as the Registrar General's Returns were TAE MARQUESS OF SALISBURY con- completed up to the end of the year, their curred in thinking it a most important, Lordships directed communications to be though almost exclusively a medical ques- addressed to those Boards of Guardians in tion. The Privy Council had had their whose unions there appeared to be a conattention directed to the subject. They siderable disproportion between the numhad been in communication with the Poor ber of births registered and the number Law Board, and with their assistance were of certificates of successful vaccination reabout to take measures to prevent any but ceived by the registrars of districts : 194 properly qualified vaccinators to become letters were accordingly written on the contractors for vaccination. They fur- 22nd of February to call attention to the ther intended to apply to the Medical disproportion, and to urge the Boards to Council to make the knowledge of vac- use their utmost efforts to diffuse the becination one of the qualifications for ob- nefits of vaccination. taining a diploma. They had taken mea- THE EARL OF SHAFTESBURY was sures to secure a supply of pure lymph understood to observe, that it was most and the more general practice of vac- frightful in this civilized country that so cination. He regretted that the propor- many deaths should occur from the effects tion of cases of vaccination had dimi- of small.pox, which might be prevented nished. In 1849 the number of persons if the practice of vaccination had been envaccinated was 345,315; of persons suc- forced. The deaths that took place from cessfully vaccinated, 333,248; of regis- this cause were not, however, the extent tered births, 558,102. In 1854 the num- of the evil, for even in those cases where ber vaccinated was 698.935; of success- death did not ensue, the seeds of decay ful vaccinations, 677,886 ; of registered and established disorder were laid, which births, 623,699. In 1858 the number of gradually undermined the constitutions of persons vaccinated had diminished to the sufferers, and occasioned early and pre468,008; successful vaccinations, 455,004; nature deaths., It was extraordinary that registered births, 654,914. In November, there should still be such strong prejudice 1858, the National Vaccine Board called in the minds of some people against vaccithe attention of the Privy Council to the nation. Those persons believed either increasing deficiency of the supply of that the operation was wholly inefficient, vaccine lymph, stating that in 1838 the or that other disorders were communicated number of vaccinations performed by their by vaccination as bad as the disease itself establishment was 18,659; that the ave. which it was the object of the system to rage number in 1850, 18! and 1852 guard against. That prejudice still rewas 10,713 ; and the average of 1854, mained, and in many cases neutralized the 1855, and 1856, 8,207 ; while in 1857 intentions of the Act, although it was com1345 Ecclesiastical Courts and {March 7, 1859 Registries (Ireland) Bill. 1346 pulsory, and imposed certain penalties for even hold a confirmation withint he prenon-compliance with its provisions. A cincts of the exempt jurisdictions withfriend had told him that morning of a case out the concurrence of the incumbent, nor in which a man was visited with a penalty could they require the incumbent to bring for refusing to allow his child to ve vacci. the children of his parishioners to a neighnated. The father said he had no confi- bouring parish to be coufirmed. They had dence in vaccination, and he did not believe no authority over the incumbent ; such as that the lymph itself was pure. He trust the canons of the Church gave them in ed that measures would be taken to satisfy every other case, with respect to purity of the people of the purity of the lymph, and morals or orthodoxy of faith. He put it that the compulsory provisions of the law to their Lordships to say whether this was would be carried out.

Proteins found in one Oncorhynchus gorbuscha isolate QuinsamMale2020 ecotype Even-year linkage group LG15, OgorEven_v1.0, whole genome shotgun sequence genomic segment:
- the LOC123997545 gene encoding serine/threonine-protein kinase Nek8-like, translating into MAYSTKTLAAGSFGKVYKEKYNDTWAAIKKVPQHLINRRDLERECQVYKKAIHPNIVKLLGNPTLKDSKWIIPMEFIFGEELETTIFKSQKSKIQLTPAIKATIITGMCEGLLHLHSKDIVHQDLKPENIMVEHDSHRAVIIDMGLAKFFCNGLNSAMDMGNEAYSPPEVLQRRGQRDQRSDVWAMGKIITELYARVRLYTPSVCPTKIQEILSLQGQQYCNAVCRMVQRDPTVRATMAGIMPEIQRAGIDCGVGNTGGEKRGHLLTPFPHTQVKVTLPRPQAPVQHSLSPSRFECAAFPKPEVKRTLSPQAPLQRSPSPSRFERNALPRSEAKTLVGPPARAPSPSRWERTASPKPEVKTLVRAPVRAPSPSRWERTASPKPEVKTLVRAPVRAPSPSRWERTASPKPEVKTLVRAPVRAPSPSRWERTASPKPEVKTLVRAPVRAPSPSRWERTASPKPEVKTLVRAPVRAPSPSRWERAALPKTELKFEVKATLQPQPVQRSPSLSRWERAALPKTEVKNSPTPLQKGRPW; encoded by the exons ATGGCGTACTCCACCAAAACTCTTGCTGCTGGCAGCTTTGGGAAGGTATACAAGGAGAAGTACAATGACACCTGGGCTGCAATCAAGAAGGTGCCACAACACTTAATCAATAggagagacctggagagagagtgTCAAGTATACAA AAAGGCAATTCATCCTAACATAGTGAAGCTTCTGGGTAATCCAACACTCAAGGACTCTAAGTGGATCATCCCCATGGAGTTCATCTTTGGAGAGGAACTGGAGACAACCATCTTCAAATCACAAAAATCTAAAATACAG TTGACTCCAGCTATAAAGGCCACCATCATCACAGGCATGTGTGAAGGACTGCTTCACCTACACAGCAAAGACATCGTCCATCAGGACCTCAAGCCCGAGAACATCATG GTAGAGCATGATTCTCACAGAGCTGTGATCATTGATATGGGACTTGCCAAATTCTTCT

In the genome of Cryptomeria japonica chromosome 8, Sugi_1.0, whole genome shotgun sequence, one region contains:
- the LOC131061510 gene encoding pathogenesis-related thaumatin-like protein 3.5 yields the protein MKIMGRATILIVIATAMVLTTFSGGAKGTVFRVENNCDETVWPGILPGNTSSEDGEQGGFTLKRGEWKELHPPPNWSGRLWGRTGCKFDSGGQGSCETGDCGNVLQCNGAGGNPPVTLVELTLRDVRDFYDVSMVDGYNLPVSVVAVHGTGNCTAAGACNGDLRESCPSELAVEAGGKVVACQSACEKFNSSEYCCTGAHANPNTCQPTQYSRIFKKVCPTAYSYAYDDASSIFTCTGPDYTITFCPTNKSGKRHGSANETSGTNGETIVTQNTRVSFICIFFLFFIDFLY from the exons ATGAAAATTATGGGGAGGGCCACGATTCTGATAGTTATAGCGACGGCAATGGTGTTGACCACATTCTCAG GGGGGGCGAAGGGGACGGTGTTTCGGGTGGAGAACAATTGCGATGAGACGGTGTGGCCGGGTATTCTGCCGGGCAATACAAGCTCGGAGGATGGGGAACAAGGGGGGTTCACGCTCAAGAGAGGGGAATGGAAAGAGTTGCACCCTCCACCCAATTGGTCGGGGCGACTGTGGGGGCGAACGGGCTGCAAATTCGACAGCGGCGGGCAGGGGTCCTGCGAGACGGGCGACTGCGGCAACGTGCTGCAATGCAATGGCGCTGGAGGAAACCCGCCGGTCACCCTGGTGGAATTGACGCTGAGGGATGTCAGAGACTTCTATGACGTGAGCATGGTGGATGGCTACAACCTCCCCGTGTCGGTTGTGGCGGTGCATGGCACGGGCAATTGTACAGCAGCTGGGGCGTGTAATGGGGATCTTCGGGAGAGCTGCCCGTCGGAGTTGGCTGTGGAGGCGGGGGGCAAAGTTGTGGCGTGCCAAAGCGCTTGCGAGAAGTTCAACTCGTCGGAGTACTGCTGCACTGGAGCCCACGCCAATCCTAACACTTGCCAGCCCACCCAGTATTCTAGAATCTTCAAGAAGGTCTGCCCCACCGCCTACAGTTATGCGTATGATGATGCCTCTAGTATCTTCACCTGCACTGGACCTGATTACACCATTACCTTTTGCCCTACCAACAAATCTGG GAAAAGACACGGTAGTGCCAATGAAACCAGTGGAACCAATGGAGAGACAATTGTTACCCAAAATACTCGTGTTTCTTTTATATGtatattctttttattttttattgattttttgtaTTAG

a time when a system so injurious as that LORD REDESDALE said, that there to the due working of the Church should was no doubt that the regulations of the be maintained in Ireland. It was said Act had been very much neglected. The that to disturb this arrangement would be Act had been almost inoperative. It arose to interfere with vested rights, but he held from the objections of people in the coun- that there were no inherent rights which try to the mode in which the regulations authorized an incumbent to exercise his were carried out, as he could state from ministry irrespective of episcopal control, his own experience. If the child of a and superior to ecclesiastical jurisdiction, neighbour was vaccinated, and the lymph such was totally at variance with the conwas obtained from it, there was no ob. stitution of the Church and the canon jection to it; but they did not like lymph law of the land. He contended that the that had been brought by the medical man exempt jurisdictions in question were from some strange child, of which they knew analogous to the case of " peculiars” in nothing, to be used for their children. The England. On the recommendation of the disease was one that was very liable to Ecclesiastical Commissioners, the jurisdicspread, and adults were even more liable tion of the “peculiars,” both contentious to it than children, and therefore they and voluntary, had been abolished ; and were very much afraid of baving strange that being so, he conceived he had a right lymph introduced.